The principal question of what kind of historian Rozhkov was leads to other questions about him and about his place in Russian and Soviet historiography. Rozhkov has fared poorly at the hands of Soviet critics because he embraced Menshevik views from 1907. In the past, the narrow manner in which the origins and early development of Soviet historiography have been analysed has made for a rejection of Rozhkov's historical works. Both inside and outside the Soviet Union, this analysis has been carried out within a narrow "Marxist versus non-Marxist" framework. This approach is a legacy of Bolshevik and Stalinist intolerance; it should no longer affect the way historians approach the past. It resulted in a distortion of historical reality. Not only was the false impression gained that a single "Marxist doctrine" existed but that people and ideas could be evaluated according to some yardstick of orthodox Marxism. This study argues that the Marxist versus non-Marxist account is a most inadequate way of examining the historiography of this period. It not only prevents the researcher from posing broader questions about historians that are considered "Marxist" but, more significantly, it belittles or denies the importance and merit of those historians who are characterised as "non-Marxist".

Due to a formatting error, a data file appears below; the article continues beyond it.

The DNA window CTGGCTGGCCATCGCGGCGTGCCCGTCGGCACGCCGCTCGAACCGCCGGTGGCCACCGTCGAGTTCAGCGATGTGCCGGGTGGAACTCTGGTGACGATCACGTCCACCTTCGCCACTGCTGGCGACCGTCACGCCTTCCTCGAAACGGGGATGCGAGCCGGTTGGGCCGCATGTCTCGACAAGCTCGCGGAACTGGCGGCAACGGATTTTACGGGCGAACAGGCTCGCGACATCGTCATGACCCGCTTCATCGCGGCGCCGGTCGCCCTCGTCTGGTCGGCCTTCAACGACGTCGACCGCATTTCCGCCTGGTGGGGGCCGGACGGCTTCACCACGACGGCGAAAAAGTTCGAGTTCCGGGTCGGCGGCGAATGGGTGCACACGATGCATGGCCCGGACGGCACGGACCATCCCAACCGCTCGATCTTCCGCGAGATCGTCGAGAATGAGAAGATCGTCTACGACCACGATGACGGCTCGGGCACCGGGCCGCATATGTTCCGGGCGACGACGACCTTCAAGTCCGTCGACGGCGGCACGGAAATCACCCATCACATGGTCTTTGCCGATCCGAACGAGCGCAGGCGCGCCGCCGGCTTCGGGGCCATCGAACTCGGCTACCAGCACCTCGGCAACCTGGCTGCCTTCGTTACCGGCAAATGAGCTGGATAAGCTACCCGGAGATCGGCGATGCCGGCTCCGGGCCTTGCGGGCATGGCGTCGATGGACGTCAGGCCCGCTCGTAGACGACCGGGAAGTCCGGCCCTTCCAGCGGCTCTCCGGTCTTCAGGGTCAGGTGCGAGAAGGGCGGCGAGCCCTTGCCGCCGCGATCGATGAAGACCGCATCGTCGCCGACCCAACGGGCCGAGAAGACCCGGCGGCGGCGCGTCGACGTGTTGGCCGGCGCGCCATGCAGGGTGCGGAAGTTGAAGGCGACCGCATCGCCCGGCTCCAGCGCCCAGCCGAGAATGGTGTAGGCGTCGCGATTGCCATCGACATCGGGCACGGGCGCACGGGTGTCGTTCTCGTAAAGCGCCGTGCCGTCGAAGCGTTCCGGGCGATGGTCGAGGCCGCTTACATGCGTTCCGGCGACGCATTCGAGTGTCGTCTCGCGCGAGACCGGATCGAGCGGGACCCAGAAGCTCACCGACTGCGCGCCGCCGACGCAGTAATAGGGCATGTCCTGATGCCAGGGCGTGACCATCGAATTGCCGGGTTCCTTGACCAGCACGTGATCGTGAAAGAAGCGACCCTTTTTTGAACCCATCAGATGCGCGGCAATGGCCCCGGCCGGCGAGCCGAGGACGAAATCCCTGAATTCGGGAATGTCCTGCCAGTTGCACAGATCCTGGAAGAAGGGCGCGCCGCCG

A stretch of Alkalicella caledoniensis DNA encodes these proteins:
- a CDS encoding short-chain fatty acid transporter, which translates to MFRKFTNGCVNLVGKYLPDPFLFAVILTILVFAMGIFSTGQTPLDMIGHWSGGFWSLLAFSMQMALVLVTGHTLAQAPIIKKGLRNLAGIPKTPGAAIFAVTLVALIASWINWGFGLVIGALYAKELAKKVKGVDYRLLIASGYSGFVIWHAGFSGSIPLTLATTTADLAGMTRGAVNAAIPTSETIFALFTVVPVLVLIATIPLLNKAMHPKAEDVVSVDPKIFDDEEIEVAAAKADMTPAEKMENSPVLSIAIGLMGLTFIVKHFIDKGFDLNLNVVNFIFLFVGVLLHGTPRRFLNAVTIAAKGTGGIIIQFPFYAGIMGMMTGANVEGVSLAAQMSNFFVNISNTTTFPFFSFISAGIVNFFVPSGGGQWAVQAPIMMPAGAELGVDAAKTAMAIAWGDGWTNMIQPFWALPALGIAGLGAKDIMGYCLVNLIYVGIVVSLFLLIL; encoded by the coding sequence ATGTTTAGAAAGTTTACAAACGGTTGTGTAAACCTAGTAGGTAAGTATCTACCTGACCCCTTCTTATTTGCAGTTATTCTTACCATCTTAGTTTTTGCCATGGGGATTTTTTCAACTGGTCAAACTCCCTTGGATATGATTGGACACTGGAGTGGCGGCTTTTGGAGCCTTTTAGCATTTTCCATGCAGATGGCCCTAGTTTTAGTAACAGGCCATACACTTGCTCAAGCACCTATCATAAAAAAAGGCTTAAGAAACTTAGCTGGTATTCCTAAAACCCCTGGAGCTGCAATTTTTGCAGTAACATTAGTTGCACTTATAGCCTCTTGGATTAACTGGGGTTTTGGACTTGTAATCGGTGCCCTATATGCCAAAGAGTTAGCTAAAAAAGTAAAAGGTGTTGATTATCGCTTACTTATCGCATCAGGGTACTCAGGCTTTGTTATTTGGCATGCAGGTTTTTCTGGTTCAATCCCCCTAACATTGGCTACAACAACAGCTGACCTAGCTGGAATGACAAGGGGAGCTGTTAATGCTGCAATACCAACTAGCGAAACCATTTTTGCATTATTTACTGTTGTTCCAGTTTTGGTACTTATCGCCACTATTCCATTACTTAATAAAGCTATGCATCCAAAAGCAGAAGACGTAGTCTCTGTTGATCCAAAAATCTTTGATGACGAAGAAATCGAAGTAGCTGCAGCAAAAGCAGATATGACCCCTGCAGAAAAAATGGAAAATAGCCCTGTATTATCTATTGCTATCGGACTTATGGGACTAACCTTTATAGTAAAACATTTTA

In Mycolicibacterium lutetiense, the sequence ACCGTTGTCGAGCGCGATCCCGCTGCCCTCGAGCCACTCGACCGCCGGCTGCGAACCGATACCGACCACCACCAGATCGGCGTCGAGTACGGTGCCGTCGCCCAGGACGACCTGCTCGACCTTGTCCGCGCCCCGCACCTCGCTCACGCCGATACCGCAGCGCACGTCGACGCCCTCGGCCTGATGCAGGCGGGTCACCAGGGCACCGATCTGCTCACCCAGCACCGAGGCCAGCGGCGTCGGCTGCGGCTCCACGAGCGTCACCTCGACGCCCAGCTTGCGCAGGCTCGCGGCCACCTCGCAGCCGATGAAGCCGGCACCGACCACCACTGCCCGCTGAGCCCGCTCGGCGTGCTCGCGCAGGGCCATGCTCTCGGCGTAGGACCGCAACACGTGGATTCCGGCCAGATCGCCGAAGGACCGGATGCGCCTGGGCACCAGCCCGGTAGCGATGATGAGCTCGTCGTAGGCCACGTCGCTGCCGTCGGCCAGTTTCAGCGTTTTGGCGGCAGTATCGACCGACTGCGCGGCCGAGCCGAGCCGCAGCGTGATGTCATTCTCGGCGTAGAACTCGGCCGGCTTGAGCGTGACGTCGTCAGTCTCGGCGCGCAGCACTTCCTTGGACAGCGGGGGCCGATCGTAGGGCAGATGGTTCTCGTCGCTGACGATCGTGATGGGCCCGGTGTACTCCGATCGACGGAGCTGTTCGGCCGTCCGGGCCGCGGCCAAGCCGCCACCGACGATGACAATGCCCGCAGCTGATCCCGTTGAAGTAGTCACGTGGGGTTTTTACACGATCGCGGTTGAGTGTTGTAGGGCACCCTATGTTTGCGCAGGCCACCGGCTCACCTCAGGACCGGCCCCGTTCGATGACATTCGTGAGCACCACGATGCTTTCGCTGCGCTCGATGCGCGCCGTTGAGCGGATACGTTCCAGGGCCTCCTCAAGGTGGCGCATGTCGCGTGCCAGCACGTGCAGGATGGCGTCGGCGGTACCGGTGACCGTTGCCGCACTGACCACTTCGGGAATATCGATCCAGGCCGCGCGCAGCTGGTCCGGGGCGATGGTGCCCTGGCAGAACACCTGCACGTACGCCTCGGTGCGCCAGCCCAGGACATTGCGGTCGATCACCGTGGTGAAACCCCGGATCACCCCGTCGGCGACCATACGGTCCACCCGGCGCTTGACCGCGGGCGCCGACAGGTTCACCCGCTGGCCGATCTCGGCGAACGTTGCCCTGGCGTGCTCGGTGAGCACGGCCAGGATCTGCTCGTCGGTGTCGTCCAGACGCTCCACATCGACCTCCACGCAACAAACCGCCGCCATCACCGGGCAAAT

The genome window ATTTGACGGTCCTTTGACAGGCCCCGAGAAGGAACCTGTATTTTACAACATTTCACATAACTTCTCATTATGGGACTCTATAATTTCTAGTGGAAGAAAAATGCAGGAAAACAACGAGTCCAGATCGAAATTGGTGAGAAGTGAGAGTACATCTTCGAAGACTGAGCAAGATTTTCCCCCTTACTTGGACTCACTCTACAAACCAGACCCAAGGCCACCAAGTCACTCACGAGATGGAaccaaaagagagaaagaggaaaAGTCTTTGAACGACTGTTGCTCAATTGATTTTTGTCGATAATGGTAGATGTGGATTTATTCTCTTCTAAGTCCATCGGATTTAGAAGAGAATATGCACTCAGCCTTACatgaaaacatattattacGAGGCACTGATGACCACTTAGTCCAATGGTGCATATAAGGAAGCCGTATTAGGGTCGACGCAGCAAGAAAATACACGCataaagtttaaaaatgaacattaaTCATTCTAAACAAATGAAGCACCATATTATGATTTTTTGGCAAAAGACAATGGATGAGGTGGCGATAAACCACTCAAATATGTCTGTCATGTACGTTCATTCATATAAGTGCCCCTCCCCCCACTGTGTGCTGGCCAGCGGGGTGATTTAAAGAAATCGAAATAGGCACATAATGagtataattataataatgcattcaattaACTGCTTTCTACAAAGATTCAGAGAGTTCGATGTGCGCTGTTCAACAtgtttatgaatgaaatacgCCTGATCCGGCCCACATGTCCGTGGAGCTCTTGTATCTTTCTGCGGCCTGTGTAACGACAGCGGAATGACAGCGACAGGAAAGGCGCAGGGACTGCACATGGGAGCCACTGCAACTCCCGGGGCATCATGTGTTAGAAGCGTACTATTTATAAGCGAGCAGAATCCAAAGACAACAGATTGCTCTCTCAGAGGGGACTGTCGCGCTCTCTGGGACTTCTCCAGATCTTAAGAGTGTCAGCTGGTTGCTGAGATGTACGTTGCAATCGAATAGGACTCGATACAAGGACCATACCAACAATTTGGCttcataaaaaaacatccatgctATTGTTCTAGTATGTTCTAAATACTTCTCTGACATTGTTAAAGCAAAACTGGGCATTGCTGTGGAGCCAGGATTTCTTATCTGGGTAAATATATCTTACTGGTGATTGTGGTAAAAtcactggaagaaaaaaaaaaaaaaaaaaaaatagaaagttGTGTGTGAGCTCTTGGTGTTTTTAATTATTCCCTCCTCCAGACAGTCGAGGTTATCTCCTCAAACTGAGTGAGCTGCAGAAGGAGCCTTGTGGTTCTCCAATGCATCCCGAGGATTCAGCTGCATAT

It is inadequate to discuss Rozhkov's work purely within the Marxist tradition. By placing Rozhkov firmly within the positivist tradition, this thesis allows for a much better understanding of his ideas. At the same time, an implication of this conclusion is that positivism played a greater role in historical thinking in Russia at the turn of the century than did Marxism. To my knowledge, the thesis also contains the fullest, existing bibliography of Rozhkov's writings.



Unless otherwise indicated, the views expressed in this thesis are those of the author and do not necessarily represent the views of the University of Wollongong.